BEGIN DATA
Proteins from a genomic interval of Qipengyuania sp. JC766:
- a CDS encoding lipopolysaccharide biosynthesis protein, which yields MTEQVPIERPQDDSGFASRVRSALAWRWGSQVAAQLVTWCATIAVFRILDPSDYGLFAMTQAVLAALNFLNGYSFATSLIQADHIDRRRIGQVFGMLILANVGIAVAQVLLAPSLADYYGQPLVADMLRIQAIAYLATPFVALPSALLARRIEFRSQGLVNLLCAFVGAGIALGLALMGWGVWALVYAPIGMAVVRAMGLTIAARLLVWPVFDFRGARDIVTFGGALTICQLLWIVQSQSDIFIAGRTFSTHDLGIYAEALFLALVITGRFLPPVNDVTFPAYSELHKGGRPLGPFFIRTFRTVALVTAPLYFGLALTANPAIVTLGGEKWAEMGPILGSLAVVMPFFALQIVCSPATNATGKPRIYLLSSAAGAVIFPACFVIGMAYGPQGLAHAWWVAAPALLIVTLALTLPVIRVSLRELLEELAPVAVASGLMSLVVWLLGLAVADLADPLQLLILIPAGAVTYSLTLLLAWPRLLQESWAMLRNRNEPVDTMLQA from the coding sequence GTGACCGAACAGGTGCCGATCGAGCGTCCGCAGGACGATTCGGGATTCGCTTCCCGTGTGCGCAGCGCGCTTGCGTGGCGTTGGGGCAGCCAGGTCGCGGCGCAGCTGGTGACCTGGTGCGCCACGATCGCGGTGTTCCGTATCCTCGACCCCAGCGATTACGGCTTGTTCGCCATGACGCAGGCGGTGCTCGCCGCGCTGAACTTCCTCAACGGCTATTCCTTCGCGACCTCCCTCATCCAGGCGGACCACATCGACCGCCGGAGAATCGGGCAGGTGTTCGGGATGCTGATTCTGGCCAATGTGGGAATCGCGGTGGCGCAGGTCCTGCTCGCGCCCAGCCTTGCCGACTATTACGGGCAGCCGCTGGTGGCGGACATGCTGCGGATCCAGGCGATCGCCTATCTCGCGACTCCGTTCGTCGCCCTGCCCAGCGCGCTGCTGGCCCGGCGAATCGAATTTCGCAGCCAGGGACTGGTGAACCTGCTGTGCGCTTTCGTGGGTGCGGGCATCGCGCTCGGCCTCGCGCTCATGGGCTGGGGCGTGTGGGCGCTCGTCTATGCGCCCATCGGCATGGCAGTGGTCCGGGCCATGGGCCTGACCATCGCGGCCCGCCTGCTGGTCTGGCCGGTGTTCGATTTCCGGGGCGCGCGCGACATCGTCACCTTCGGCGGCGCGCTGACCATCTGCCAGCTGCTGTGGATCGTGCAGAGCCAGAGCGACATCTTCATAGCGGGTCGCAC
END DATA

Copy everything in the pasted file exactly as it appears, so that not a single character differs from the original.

Proteins from a genomic interval of Qipengyuania sp. JC766:
- a CDS encoding lipopolysaccharide biosynthesis protein, which yields MTEQVPIERPQDDSGFASRVRSALAWRWGSQVAAQLVTWCATIAVFRILDPSDYGLFAMTQAVLAALNFLNGYSFATSLIQADHIDRRRIGQVFGMLILANVGIAVAQVLLAPSLADYYGQPLVADMLRIQAIAYLATPFVALPSALLARRIEFRSQGLVNLLCAFVGAGIALGLALMGWGVWALVYAPIGMAVVRAMGLTIAARLLVWPVFDFRGARDIVTFGGALTICQLLWIVQSQSDIFIAGRTFSTHDLGIYAEALFLALVITGRFLPPVNDVTFPAYSELHKGGRPLGPFFIRTFRTVALVTAPLYFGLALTANPAIVTLGGEKWAEMGPILGSLAVVMPFFALQIVCSPATNATGKPRIYLLSSAAGAVIFPACFVIGMAYGPQGLAHAWWVAAPALLIVTLALTLPVIRVSLRELLEELAPVAVASGLMSLVVWLLGLAVADLADPLQLLILIPAGAVTYSLTLLLAWPRLLQESWAMLRNRNEPVDTMLQA from the coding sequence GTGACCGAACAGGTGCCGATCGAGCGTCCGCAGGACGATTCGGGATTCGCTTCCCGTGTGCGCAGCGCGCTTGCGTGGCGTTGGGGCAGCCAGGTCGCGGCGCAGCTGGTGACCTGGTGCGCCACGATCGCGGTGTTCCGTATCCTCGACCCCAGCGATTACGGCTTGTTCGCCATGACGCAGGCGGTGCTCGCCGCGCTGAACTTCCTCAACGGCTATTCCTTCGCGACCTCCCTCATCCAGGCGGACCACATCGACCGCCGGAGAATCGGGCAGGTGTTCGGGATGCTGATTCTGGCCAATGTGGGAATCGCGGTGGCGCAGGTCCTGCTCGCGCCCAGCCTTGCCGACTATTACGGGCAGCCGCTGGTGGCGGACATGCTGCGGATCCAGGCGATCGCCTATCTCGCGACTCCGTTCGTCGCCCTGCCCAGCGCGCTGCTGGCCCGGCGAATCGAATTTCGCAGCCAGGGACTGGTGAACCTGCTGTGCGCTTTCGTGGGTGCGGGCATCGCGCTCGGCCTCGCGCTCATGGGCTGGGGCGTGTGGGCGCTCGTCTATGCGCCCATCGGCATGGCAGTGGTCCGGGCCATGGGCCTGACCATCGCGGCCCGCCTGCTGGTCTGGCCGGTGTTCGATTTCCGGGGCGCGCGCGACATCGTCACCTTCGGCGGCGCGCTGACCATCTGCCAGCTGCTGTGGATCGTGCAGAGCCAGAGCGACATCTTCATAGCGGGTCGCAC